As I mentioned, you should not tie sprints and releases together. I thought to add a few notes about what will make a Sprint Demo really great. Luckily Moran Haviv, our legendary Project Manager at Delver, wrote a great recap I thought to share with you:
Why Sprint Demo?
· The primary purpose of the Demo is to communicate, share and celebrate what everyone managed to do in the last sprint and what is the value of it for the user/Organization; In other words: what are we doing here and Why are we doing it?.
· Collect valuable feedback to make sure our users will love our product as much as we do!
· Teams gets to show off with their output/artifact to everyone; (even if the software has no UI it might yet deserve to be presented by a good story).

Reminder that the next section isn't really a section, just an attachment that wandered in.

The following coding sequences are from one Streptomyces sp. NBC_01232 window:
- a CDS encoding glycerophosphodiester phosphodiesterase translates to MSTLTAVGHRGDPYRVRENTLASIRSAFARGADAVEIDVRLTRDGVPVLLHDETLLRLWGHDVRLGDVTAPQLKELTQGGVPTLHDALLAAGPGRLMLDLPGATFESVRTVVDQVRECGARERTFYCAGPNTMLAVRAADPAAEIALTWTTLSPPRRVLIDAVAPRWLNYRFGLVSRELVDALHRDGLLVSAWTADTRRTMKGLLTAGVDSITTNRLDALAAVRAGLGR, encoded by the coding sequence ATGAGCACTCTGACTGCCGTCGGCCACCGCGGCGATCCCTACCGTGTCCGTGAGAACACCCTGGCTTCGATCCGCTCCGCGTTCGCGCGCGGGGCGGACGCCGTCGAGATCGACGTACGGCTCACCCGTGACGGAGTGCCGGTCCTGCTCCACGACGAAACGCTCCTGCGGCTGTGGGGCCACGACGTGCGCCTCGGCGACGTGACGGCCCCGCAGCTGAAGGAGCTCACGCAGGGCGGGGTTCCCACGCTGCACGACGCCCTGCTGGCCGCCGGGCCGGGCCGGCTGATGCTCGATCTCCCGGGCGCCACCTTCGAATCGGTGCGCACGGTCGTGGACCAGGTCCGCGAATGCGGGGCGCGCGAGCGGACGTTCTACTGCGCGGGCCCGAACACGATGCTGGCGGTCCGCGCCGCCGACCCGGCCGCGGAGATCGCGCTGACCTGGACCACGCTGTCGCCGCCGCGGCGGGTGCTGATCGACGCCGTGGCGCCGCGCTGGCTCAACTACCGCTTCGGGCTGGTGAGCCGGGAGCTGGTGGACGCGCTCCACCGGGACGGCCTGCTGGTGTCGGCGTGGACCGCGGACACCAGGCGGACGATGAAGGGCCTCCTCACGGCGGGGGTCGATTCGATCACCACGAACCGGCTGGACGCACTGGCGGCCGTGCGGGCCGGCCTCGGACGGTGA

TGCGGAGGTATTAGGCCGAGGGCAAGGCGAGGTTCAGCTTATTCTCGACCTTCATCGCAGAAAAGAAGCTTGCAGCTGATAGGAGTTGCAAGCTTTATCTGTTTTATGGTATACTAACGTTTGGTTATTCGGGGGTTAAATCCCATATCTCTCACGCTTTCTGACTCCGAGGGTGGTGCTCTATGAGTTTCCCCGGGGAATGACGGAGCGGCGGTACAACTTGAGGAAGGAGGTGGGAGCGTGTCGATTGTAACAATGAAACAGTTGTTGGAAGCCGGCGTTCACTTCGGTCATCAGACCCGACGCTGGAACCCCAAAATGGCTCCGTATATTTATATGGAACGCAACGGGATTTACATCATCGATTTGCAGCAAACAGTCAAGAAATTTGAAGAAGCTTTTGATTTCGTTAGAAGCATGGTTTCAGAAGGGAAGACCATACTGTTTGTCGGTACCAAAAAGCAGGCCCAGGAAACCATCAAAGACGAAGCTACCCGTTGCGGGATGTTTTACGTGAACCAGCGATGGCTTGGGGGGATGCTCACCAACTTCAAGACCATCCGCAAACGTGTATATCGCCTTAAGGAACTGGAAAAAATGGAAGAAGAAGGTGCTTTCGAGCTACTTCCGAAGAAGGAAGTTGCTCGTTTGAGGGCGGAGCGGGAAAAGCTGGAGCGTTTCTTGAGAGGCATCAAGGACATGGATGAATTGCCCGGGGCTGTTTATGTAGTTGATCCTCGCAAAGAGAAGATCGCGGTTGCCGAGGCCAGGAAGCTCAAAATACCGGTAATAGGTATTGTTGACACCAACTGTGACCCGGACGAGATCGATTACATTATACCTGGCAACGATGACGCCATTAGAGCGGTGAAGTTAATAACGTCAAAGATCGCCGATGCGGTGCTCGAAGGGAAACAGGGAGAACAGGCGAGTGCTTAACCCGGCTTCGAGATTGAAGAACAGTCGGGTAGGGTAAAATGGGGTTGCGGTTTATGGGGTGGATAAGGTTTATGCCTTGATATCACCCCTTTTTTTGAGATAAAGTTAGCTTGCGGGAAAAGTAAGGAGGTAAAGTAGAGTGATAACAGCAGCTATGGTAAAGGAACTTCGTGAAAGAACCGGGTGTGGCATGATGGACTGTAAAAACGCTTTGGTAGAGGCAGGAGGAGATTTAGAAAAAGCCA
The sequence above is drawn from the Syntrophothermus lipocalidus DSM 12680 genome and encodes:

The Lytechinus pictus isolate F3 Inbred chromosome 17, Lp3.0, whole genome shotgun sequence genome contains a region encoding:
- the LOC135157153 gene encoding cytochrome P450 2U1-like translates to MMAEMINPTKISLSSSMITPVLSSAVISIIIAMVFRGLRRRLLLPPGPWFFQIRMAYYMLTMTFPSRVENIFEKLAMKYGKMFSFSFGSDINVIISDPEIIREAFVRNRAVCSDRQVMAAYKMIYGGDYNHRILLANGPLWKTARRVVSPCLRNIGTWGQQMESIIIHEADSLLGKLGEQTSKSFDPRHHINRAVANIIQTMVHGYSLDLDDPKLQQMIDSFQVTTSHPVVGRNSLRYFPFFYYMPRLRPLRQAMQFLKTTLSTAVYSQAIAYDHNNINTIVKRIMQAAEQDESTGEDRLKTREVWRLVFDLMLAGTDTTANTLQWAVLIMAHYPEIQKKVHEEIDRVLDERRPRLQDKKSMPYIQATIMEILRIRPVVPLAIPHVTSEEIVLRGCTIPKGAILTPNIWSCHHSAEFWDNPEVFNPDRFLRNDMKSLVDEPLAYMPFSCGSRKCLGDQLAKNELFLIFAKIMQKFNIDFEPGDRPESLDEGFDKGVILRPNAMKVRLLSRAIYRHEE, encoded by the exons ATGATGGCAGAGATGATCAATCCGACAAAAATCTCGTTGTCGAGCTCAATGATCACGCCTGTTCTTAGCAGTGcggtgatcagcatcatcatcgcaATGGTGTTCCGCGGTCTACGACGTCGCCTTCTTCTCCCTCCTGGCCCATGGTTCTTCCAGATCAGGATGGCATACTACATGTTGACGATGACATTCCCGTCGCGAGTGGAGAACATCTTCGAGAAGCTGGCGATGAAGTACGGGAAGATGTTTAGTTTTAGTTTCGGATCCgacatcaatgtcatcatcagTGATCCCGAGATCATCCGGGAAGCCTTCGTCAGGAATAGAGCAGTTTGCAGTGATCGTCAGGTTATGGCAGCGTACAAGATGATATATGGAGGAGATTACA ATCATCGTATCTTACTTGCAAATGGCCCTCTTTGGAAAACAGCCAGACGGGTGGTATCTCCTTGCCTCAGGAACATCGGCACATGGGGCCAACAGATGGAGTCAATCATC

A few guidelines for preparing great demo
- Tell a story. Center your demo around a realistic user solving a real problem. The point is not just to show that the software works, but to show that it’s valuable.
- What is a good Story? Or How can you tell it :
- Use a meaningful relevant theme;
- Demonstrate sequence of events as the user would experience them (tell the story);
- Use realistic data and characters—use examples and names from your user community or members of the development team;
- Make it Exciting and Entertaining
- Keep it short. focus on what’s interesting and what’s valuable about your feature (you don’t need to exhaustively cover all your acceptance criteria).
- Prepare. Create any necessary test data.